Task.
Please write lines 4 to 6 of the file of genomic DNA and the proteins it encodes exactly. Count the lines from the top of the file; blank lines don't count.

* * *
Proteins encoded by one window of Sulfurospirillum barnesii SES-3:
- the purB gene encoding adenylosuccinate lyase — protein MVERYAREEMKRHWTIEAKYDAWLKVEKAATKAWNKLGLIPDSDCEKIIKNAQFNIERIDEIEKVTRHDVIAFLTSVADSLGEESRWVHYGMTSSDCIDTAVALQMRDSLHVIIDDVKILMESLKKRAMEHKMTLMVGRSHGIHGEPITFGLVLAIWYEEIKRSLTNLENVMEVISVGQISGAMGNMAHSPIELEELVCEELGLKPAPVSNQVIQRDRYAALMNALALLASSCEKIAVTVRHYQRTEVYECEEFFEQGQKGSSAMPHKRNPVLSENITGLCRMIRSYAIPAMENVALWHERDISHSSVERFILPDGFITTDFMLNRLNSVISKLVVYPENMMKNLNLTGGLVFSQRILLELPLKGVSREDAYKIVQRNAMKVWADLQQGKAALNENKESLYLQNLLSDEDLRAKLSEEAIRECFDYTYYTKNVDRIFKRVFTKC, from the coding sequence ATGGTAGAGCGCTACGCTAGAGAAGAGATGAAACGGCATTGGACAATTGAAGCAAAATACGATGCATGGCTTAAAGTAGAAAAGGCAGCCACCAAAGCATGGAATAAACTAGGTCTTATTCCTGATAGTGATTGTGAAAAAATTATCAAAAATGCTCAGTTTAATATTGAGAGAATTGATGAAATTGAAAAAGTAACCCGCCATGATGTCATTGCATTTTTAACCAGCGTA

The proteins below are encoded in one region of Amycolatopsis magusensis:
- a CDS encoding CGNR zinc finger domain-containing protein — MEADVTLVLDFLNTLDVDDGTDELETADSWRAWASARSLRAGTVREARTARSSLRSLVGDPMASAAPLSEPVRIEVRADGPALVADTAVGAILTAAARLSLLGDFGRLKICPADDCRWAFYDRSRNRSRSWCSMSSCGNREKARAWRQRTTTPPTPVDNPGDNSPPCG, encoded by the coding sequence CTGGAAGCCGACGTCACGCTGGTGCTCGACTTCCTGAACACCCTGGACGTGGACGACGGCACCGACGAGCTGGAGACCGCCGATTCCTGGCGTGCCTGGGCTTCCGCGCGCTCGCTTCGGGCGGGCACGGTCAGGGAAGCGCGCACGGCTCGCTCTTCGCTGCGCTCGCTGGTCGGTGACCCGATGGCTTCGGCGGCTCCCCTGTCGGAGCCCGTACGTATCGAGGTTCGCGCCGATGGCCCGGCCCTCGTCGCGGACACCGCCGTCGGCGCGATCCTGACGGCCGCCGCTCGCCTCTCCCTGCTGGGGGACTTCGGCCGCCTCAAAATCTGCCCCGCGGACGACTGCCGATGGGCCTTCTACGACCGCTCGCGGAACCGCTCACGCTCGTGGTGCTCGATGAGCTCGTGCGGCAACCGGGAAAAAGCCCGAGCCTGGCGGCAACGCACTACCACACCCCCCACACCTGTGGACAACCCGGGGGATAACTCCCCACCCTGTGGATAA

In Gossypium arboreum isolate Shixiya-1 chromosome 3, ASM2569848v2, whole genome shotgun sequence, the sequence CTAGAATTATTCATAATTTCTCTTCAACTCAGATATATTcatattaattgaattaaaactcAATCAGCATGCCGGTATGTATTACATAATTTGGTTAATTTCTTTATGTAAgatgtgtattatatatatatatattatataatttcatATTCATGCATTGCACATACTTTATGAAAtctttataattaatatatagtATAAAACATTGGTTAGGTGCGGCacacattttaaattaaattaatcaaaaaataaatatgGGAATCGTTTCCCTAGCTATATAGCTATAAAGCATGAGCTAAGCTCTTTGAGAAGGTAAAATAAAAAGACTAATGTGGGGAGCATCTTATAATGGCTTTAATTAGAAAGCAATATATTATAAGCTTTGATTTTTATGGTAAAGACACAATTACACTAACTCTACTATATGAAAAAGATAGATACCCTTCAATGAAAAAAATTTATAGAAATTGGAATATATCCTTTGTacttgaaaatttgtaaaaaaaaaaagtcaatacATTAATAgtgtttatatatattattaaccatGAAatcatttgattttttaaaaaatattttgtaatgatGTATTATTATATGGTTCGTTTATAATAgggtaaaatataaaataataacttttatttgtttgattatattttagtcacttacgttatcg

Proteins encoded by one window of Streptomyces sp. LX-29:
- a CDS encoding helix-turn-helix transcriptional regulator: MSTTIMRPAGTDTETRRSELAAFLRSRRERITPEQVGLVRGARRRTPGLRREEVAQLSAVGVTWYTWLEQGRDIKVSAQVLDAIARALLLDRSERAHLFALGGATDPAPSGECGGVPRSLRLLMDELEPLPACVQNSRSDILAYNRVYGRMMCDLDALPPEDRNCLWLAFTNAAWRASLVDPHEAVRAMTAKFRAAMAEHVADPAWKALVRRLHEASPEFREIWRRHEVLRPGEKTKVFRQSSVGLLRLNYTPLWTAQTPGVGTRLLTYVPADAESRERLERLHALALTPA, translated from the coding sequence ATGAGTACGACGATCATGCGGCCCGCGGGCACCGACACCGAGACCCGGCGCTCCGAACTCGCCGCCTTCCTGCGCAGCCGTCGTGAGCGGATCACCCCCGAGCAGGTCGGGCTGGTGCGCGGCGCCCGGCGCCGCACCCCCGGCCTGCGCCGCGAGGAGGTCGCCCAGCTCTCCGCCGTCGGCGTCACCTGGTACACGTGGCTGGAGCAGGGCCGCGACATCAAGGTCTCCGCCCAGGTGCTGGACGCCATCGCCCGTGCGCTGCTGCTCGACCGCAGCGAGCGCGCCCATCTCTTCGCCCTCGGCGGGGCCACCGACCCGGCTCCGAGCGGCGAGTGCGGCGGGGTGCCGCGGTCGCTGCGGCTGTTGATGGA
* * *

- a CDS encoding CGNR zinc finger domain-containing protein — MEADVTLVLDFLNTLDVDDGTDELETADSWRAWASARSLRAGTVREARTARSSLRSLVGDPMASAAPLSEPVRIEVRADGPALVADTAVGAILTAAARLSLLGDFGRLKICPADDCRWAFYDRSRNRSRSWCSMSSCGNREKARAWRQRTTTPPTPVDNPGDNSPPCG, encoded by the coding sequence CTGGAAGCCGACGTCACGCTGGTGCTCGACTTCCTGAACACCCTGGACGTGGACGACGGCACCGACGAGCTGGAGACCGCCGATTCCTGGCGTGCCTGGGCTTCCGCGCGCTCGCTTCGGGCGGGCACGGTCAGGGAAGCGCGCACGGCTCGCTCTTCGCTGCGCTCGCTGGTCGGTGACCCGATGGCTTCGGCGGCTCCCCTGTCGGAGCCCGTACGTATCGAGGTTCGCGCCGATGGCCCGGCCCTCGTCGCGGACACCGCCGTCGGCGCGATCCTGACGGCCGCCGCTCGCCTCTCCCTGCTGGGGGACTTCGGCCGCCTCAAAATCTGCCCCGCGGACGACTGCCGATGGGCCTTCTACGACCGCTCGCGGAACCGCTCACGCTCGTGGTGCTCGATGAGCTCGTGCGGCAACCGGGAAAAAGCCCGAGCCTGGCGGCAACGCACTACCACACCCCCCACACCTGTGGACAACCCGGGGGATAACTCCCCACCCTGTGGATAA

In Gossypium arboreum isolate Shixiya-1 chromosome 3, ASM2569848v2, whole genome shotgun sequence, the sequence CTAGAATTATTCATAATTTCTCTTCAACTCAGATATATTcatattaattgaattaaaactcAATCAGCATGCCGGTATGTATTACATAATTTGGTTAATTTCTTTATGTAAgatgtgtattatatatatatatattatataatttcatATTCATGCATTGCACATACTTTATGAAAtctttataattaatatatagtATAAAACATTGGTTAGGTGCGGCacacattttaaattaaattaatcaaaaaataaatatgGGAATCGTTTCCCTAGCTATATAGCTATAAAGCATGAGCTAAGCTCTTTGAGAAGGTAAAATAAAAAGACTAATGTGGGGAGCATCTTATAATGGCTTTAATTAGAAAGCAATATATTATAAGCTTTGATTTTTATGGTAAAGACACAATTACACTAACTCTACTATATGAAAAAGATAGATACCCTTCAATGAAAAAAATTTATAGAAATTGGAATATATCCTTTGTacttgaaaatttgtaaaaaaaaaaagtcaatacATTAATAgtgtttatatatattattaaccatGAAatcatttgattttttaaaaaatattttgtaatgatGTATTATTATATGGTTCGTTTATAATAgggtaaaatataaaataataacttttatttgtttgattatattttagtcacttacgttatcg

Proteins encoded by one window of Streptomyces sp. LX-29: